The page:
Council on Tall Buildings and Urban Habitat
 

The Minerva Tower
2004, University of Nottingham, Professor Antony Wood
"Like all things in nature, to exist and to flourish, a synthesis must be achieved. True harmony is created by an internal balance within an element and an external balance with its context"                                                                                                               -  John Portman, 1992

The subject for this project is a mixed-use tower in the City of London, at the St Boltolph's Street / Houndsditch junction. At the time, the site was being developed for a real tall building, the Minerva Tower, designed by Nicholas Grimshaw Architects. The studio schemes were required to accomodate prestigious office headquaters and residential apartments, along with ground floor and high level retail areas. Emphasis is placed on the tower's interface with the ground (see programmatic brief).

The project included a fieldtrip to London with visits to the studios of Marks Barfield Architects and Nicholas Grimshaw Architects.

The Minerva Tower final projects incorporate a wide range of design agendas; these include a project inspired by the opportunities of tall building skin, a scheme where the office and residential functions are interpreted as folding, intertwining ribbons, a tower inspired by construction and prefabrication, and a project that explores the possibility of a series of towers interlinked by skybridges across London.

 

London Tours
Site Studies
Design Reviews


City Sky  

City in the Sky
Harijinder Singh

 
This project expands both the site and brief to explore the possibilities of a series of tall buildings throughout the city, linked through a network of skybridges at differing levels.

Stacked Courtyards Stacked Courtyards Stacked Courtyards Stacked Courtyards Stacked Courtyards Stacked Courtyards

Ribbons

Ribbons
Anna Holden
 
A somewhat abstract approach in this scheme sees the office and residential functions interpreted as ‘ribbons’.

Sky Forest Tower Sky Forest Tower Sky Forest Tower Sky Forest Tower Sky Forest Tower Sky Forest Tower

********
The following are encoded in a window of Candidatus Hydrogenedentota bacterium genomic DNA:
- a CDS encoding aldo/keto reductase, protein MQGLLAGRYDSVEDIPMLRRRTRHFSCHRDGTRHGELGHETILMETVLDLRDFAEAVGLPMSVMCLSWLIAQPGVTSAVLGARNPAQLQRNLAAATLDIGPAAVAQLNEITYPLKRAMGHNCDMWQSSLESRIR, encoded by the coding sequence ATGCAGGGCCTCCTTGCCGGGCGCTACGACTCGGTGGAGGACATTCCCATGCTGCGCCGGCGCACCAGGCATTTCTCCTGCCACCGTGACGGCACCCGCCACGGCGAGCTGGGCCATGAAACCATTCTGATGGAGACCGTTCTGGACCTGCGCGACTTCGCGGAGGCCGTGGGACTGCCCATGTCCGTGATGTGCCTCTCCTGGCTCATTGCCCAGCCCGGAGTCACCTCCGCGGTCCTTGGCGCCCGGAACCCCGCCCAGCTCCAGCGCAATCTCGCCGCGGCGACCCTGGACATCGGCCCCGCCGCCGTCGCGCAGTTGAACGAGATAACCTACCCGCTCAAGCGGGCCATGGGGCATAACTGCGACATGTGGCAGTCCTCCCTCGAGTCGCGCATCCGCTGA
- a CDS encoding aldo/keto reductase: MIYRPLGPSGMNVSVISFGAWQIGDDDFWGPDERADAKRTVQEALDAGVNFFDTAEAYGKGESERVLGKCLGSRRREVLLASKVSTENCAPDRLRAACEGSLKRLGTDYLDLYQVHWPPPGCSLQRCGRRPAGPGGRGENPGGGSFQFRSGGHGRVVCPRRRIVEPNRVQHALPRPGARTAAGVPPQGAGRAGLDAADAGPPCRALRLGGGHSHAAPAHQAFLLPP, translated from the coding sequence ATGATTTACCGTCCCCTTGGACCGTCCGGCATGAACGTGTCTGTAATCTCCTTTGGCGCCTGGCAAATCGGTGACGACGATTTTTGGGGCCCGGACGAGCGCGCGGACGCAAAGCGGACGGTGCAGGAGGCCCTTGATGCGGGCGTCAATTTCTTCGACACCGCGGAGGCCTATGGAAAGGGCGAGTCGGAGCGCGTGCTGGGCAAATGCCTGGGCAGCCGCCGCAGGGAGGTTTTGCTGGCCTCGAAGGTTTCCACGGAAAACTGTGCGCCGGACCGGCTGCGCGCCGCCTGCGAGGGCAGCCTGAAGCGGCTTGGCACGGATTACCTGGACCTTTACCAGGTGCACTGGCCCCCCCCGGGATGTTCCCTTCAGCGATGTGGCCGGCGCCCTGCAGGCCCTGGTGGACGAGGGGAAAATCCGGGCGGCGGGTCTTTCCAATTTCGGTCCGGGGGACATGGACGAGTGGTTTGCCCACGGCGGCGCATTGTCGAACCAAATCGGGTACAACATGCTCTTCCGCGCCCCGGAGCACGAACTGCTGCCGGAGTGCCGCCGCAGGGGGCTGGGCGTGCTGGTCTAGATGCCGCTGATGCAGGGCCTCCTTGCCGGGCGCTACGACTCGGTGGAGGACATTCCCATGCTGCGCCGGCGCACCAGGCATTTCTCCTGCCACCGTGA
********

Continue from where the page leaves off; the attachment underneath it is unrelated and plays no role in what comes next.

Building As Frame  

Building as Frame
Annette Ward
 
This project is inspired directly by the presence of the tiny St. Botolph’s church at its base.

Green Roof City Green Roof City Green Roof City Green Roof City Green Roof City Green Roof City

Biomesh Tower  

Biomesh Tower

 
This project deals primarily with building skin. Taking the wrapping qualities of stockings as inspiration, the organic form is cloaked in an open, photovoltaic biomesh.

Streets in the Sky Streets in the Sky Streets in the Sky Streets in the Sky Streets in the Sky Streets in the Sky

Sky frame  

Skyframe
Ahmed Barcley
 
This project takes on a particular structural emphasis, with the proposition of an exposed steel mega-frame from which is supported a series of fabricated and part-fabricated accommodation areas.

Streets in the Sky Streets in the Sky Streets in the Sky Streets in the Sky Streets in the Sky Streets in the Sky

Community Vertical  

Community Vertical
Gareth Selby
 
This project splits the office and residential functions vertically into separate towers, with the (expanded) community facilities suspended in the void in between.

Live / Work Tower Live / Work Tower Live / Work Tower Live / Work Tower Live / Work Tower Live / Work Tower

Net  

Net
Simon Chiou
 
The office and residential functions are, again, separated vertically into two distinct towers here, but joined by a semi-open net structure which spans between the two towers.

Water Tower Water Tower Water Tower Water Tower Water Tower Live / Work Tower

Contorsion  

Contorsion
Will Craig
 
This scheme is reminiscent of some of Hamzah & Yeang’s recent tall building proposals, with a twisted form punctured by skygardens and open space.

Water Tower Water Tower Water Tower Water Tower Water Tower Water Tower

Chamfer  

Chamfer
Nick Horvath
 
Office and residential towers are completely separated here, but sharing a clear harmony of expression. Both towers are ‘chamfered’ from the bottom up, thus allowing more light and air to the plaza below.

Water Tower Water Tower Water Tower Water Tower Water Tower Water Tower